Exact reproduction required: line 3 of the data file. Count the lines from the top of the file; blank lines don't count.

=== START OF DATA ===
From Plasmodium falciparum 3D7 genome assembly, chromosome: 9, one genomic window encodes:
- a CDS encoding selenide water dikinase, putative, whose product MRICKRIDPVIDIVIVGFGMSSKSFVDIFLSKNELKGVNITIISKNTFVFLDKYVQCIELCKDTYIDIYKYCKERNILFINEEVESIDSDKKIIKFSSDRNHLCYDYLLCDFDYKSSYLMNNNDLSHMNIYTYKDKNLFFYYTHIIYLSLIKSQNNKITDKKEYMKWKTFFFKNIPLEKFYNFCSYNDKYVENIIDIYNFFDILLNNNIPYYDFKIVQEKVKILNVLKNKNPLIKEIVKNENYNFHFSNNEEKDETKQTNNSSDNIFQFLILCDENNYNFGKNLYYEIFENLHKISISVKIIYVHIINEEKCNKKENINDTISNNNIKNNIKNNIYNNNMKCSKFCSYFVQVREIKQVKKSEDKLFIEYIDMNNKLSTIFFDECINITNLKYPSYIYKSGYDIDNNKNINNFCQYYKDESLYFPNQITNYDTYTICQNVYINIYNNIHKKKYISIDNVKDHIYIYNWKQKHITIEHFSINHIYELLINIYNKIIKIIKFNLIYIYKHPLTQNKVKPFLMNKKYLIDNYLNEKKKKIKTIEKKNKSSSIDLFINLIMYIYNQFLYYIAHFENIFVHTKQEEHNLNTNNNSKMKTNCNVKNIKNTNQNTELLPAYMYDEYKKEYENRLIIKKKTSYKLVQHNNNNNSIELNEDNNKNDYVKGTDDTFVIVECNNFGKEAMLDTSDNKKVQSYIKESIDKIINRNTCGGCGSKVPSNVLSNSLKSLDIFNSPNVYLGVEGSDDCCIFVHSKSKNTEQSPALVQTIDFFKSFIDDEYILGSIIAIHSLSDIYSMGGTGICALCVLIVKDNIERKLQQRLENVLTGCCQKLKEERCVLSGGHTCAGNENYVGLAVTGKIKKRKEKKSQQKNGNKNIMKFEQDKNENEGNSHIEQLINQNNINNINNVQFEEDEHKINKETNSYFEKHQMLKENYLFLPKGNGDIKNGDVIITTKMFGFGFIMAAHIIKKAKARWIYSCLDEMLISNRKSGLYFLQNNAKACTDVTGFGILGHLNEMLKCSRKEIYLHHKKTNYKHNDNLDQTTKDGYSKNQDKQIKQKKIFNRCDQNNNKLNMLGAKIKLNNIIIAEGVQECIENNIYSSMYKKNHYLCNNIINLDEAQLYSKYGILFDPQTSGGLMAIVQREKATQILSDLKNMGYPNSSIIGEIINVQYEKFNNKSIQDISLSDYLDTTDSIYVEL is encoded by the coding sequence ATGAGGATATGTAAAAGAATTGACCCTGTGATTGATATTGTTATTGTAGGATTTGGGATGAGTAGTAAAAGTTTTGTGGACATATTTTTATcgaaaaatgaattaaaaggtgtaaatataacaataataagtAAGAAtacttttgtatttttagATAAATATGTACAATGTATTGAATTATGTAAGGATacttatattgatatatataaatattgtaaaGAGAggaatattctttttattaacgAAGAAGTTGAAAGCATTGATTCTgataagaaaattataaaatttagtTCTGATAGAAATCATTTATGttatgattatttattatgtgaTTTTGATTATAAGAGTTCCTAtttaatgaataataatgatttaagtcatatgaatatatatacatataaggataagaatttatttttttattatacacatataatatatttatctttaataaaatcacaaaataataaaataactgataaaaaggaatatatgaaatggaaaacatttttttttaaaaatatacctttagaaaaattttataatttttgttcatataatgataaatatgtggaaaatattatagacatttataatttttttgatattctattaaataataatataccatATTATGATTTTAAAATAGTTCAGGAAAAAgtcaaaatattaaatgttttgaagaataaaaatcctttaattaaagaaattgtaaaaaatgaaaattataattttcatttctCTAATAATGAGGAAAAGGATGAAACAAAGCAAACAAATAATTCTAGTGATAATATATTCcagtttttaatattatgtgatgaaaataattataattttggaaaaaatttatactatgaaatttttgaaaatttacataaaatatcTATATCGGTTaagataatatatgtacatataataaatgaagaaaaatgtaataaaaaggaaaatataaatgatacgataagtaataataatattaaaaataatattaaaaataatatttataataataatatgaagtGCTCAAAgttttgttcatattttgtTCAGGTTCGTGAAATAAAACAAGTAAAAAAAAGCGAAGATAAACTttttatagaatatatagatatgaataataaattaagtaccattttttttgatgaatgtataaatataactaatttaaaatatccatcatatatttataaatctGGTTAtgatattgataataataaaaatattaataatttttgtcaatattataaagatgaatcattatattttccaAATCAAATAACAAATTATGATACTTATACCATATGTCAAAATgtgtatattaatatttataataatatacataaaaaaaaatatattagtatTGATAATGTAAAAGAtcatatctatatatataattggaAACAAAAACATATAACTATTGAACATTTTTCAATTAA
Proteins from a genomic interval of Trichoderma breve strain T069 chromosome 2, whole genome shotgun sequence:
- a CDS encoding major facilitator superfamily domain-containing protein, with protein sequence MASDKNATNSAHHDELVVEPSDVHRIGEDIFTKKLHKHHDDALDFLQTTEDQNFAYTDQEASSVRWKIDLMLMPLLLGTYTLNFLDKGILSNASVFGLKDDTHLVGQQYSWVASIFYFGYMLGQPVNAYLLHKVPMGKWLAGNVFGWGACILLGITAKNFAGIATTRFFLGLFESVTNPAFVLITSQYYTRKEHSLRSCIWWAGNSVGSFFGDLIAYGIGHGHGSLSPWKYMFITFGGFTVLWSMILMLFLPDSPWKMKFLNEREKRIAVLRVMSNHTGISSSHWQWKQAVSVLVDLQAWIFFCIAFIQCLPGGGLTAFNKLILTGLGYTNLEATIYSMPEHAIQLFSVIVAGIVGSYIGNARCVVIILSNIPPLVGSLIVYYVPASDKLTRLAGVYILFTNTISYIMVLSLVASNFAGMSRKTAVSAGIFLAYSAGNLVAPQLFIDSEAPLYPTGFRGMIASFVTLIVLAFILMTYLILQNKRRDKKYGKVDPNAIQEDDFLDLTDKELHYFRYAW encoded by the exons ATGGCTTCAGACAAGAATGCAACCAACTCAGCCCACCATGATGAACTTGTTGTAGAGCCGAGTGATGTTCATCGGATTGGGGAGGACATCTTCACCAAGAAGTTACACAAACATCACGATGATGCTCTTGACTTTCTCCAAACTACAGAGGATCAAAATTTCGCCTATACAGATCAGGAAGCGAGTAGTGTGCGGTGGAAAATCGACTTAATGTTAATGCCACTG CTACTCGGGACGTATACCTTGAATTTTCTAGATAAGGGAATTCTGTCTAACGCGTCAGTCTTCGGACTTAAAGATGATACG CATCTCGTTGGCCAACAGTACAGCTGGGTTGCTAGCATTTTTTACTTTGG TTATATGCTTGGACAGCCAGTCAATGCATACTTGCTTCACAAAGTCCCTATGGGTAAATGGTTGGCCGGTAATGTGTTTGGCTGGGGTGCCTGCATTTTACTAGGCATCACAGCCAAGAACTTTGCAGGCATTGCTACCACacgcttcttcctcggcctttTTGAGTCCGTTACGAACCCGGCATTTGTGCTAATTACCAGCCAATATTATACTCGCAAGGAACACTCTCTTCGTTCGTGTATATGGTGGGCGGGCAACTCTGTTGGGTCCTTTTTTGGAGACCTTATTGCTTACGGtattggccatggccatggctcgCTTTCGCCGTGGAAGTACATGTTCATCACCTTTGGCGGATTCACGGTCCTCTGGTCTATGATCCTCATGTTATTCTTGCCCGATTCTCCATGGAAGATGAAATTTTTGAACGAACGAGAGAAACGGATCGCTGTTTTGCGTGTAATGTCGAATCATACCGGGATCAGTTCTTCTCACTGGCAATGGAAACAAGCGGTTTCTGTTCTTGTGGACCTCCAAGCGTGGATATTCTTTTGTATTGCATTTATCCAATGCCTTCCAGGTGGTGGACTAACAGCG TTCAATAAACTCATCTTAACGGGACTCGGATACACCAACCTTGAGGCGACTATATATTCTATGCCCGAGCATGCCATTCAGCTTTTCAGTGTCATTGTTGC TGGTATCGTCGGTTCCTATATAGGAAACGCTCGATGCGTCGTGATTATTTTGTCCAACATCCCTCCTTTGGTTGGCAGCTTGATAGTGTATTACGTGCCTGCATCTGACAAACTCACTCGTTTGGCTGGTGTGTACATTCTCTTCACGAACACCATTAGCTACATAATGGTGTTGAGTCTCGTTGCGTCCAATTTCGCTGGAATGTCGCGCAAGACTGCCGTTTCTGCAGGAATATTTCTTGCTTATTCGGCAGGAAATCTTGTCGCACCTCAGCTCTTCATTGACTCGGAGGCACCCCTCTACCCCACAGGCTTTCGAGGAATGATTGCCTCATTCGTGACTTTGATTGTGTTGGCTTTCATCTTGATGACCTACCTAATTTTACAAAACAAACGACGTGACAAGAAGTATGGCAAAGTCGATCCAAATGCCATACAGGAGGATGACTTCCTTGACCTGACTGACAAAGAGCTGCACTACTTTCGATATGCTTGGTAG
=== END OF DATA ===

Proteins from a genomic interval of Trichoderma breve strain T069 chromosome 2, whole genome shotgun sequence: